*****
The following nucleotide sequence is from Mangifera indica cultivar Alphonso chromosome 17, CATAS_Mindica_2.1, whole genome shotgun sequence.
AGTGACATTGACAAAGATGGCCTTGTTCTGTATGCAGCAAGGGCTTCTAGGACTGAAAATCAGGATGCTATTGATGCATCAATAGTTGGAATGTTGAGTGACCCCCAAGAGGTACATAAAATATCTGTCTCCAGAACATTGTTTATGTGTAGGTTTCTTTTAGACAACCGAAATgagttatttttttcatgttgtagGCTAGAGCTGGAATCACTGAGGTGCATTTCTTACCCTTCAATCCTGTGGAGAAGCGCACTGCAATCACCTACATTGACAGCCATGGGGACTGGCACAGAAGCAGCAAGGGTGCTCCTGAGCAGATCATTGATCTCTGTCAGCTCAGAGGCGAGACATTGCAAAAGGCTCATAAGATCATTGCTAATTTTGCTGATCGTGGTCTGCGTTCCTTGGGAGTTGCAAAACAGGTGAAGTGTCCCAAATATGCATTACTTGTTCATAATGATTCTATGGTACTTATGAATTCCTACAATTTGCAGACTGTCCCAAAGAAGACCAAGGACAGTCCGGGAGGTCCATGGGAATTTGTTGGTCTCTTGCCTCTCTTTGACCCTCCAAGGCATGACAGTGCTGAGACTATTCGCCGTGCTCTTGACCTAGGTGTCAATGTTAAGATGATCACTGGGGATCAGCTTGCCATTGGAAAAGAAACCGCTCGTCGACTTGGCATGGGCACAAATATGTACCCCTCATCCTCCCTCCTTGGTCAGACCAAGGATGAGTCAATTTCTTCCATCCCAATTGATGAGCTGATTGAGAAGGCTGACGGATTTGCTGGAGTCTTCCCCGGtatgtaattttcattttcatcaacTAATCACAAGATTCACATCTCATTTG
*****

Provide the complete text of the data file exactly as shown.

The following nucleotide sequence is from Mangifera indica cultivar Alphonso chromosome 17, CATAS_Mindica_2.1, whole genome shotgun sequence.
AGTGACATTGACAAAGATGGCCTTGTTCTGTATGCAGCAAGGGCTTCTAGGACTGAAAATCAGGATGCTATTGATGCATCAATAGTTGGAATGTTGAGTGACCCCCAAGAGGTACATAAAATATCTGTCTCCAGAACATTGTTTATGTGTAGGTTTCTTTTAGACAACCGAAATgagttatttttttcatgttgtagGCTAGAGCTGGAATCACTGAGGTGCATTTCTTACCCTTCAATCCTGTGGAGAAGCGCACTGCAATCACCTACATTGACAGCCATGGGGACTGGCACAGAAGCAGCAAGGGTGCTCCTGAGCAGATCATTGATCTCTGTCAGCTCAGAGGCGAGACATTGCAAAAGGCTCATAAGATCATTGCTAATTTTGCTGATCGTGGTCTGCGTTCCTTGGGAGTTGCAAAACAGGTGAAGTGTCCCAAATATGCATTACTTGTTCATAATGATTCTATGGTACTTATGAATTCCTACAATTTGCAGACTGTCCCAAAGAAGACCAAGGACAGTCCGGGAGGTCCATGGGAATTTGTTGGTCTCTTGCCTCTCTTTGACCCTCCAAGGCATGACAGTGCTGAGACTATTCGCCGTGCTCTTGACCTAGGTGTCAATGTTAAGATGATCACTGGGGATCAGCTTGCCATTGGAAAAGAAACCGCTCGTCGACTTGGCATGGGCACAAATATGTACCCCTCATCCTCCCTCCTTGGTCAGACCAAGGATGAGTCAATTTCTTCCATCCCAATTGATGAGCTGATTGAGAAGGCTGACGGATTTGCTGGAGTCTTCCCCGGtatgtaattttcattttcatcaacTAATCACAAGATTCACATCTCATTTG